Yes, let’s briefly put on our science hats.

Myelin, if you are unaware, is the sheath of proteins and fats enveloping the neurons in our brains. Myelin is what allows our neurons to communicate with each other – the stronger the myelin, the faster the communication between neurons.

How myelin grows around our neurons

Coyle has learned that deep, deliberate, regular practice has the stunning ability to grow more myelin around the neurons of a particular circuit. For example, if we practice violin deeply and deliberately, the neurons in the violin circuit of our brain will literally grow more myelin, work faster. This helps us develop technique that feels easy and effortless. The key to growing myelin is deep and deliberate practice wherein skills are repeated until mastery is achieved.

So, see how deeply you can practice this week. Here’s a playbook for you:

  • Run through a song you’re working on to get a baseline. Try to identify any places for improvement. Ex: play through Pepperoni Pizza and notice what still needs improving.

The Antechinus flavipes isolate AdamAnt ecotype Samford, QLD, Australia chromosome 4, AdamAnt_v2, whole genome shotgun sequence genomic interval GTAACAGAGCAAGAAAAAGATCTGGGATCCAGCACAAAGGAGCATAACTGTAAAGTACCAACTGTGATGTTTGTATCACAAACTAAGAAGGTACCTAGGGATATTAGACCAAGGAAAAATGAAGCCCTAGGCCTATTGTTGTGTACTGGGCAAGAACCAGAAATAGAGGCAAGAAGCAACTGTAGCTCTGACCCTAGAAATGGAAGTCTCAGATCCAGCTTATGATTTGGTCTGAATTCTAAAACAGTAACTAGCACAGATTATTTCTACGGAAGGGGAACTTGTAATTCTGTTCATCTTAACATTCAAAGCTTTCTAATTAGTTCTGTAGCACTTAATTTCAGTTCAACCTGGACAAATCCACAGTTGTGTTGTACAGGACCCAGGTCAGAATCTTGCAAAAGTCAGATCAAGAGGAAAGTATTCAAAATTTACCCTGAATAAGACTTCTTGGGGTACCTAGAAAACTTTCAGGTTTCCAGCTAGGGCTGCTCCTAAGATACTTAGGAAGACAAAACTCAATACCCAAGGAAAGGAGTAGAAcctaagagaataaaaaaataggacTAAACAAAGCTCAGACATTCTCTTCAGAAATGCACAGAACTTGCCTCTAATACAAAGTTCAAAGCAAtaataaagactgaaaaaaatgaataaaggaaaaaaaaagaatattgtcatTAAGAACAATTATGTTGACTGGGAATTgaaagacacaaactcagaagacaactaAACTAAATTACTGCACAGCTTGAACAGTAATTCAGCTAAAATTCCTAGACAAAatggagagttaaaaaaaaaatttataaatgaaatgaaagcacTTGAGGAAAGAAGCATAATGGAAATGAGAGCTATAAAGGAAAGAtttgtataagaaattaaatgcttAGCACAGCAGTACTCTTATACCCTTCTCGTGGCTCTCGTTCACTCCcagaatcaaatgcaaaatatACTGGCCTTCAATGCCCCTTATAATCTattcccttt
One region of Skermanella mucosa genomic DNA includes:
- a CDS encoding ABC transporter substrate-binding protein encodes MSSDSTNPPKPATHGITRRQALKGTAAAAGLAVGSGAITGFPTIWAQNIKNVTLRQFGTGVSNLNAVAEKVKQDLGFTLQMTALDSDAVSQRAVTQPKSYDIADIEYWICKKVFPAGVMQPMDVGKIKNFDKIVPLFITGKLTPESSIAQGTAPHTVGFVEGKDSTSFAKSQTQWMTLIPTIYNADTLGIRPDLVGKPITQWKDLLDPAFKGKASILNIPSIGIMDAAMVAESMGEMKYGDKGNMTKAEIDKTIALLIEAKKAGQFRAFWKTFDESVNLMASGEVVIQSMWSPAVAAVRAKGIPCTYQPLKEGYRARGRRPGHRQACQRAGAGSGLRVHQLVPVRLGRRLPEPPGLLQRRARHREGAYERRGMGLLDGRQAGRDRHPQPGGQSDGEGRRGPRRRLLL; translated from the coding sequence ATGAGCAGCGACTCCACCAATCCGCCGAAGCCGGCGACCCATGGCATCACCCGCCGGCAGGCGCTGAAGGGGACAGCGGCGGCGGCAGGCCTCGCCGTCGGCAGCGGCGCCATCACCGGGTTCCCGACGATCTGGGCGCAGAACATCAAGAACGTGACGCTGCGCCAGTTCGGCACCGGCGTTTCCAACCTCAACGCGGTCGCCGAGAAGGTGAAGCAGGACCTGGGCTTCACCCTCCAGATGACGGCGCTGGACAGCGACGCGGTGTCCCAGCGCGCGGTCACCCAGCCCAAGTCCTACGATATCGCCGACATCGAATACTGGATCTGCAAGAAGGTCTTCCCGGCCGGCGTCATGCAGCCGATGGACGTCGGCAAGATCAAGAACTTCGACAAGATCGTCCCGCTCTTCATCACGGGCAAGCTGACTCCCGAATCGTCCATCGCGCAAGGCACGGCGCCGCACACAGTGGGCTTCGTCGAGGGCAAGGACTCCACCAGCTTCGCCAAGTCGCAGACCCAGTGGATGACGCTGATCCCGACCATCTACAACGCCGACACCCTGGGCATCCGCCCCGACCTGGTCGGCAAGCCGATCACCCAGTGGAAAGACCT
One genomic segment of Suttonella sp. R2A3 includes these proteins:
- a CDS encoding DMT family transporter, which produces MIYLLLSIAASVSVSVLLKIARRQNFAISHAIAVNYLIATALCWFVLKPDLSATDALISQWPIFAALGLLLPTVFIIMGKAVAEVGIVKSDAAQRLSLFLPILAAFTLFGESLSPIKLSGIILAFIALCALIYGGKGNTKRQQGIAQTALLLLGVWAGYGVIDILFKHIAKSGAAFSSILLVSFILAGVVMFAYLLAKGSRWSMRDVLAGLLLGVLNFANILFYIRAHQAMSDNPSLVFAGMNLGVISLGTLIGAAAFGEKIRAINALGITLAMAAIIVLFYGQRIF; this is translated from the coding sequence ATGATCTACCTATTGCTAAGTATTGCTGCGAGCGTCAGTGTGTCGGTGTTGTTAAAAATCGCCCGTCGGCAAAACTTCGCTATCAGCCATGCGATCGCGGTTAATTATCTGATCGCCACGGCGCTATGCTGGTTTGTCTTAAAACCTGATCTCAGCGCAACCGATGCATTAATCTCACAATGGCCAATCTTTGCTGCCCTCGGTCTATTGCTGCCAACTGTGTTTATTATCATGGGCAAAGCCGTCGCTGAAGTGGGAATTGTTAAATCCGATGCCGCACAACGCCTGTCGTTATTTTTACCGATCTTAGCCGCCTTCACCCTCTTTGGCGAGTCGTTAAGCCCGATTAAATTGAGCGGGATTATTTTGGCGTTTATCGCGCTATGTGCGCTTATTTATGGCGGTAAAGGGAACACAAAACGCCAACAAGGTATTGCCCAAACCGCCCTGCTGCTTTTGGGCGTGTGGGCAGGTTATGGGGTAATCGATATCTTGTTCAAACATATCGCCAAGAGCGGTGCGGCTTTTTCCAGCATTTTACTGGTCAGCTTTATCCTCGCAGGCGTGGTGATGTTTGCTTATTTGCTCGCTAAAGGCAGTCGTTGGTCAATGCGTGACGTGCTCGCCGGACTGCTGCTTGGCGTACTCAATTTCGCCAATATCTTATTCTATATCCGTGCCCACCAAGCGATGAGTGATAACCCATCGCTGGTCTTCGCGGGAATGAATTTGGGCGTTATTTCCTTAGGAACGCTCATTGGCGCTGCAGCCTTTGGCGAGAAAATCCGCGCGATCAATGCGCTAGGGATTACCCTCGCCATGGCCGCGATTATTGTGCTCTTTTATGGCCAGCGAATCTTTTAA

• Set a goal based on areas of improvement. Try to take small bites. If you notice that the pizza’s need to sound more staccato, play three pepperoni pizzas in a row with good staccato is a better, more manageable goal than play the entire twinkle with good staccato. Smaller goals are always better.
  • Work on it. This is where the need for repetition comes in – my rule of thumb for students is that if you can do it five times in a row correctly, you’re doing it right.
  • Play it again to assess if progress was made.
  • If progress was made, either dig deeper into the same goal, or set a new one.
  • Rinse, repeat!

Happy practicing!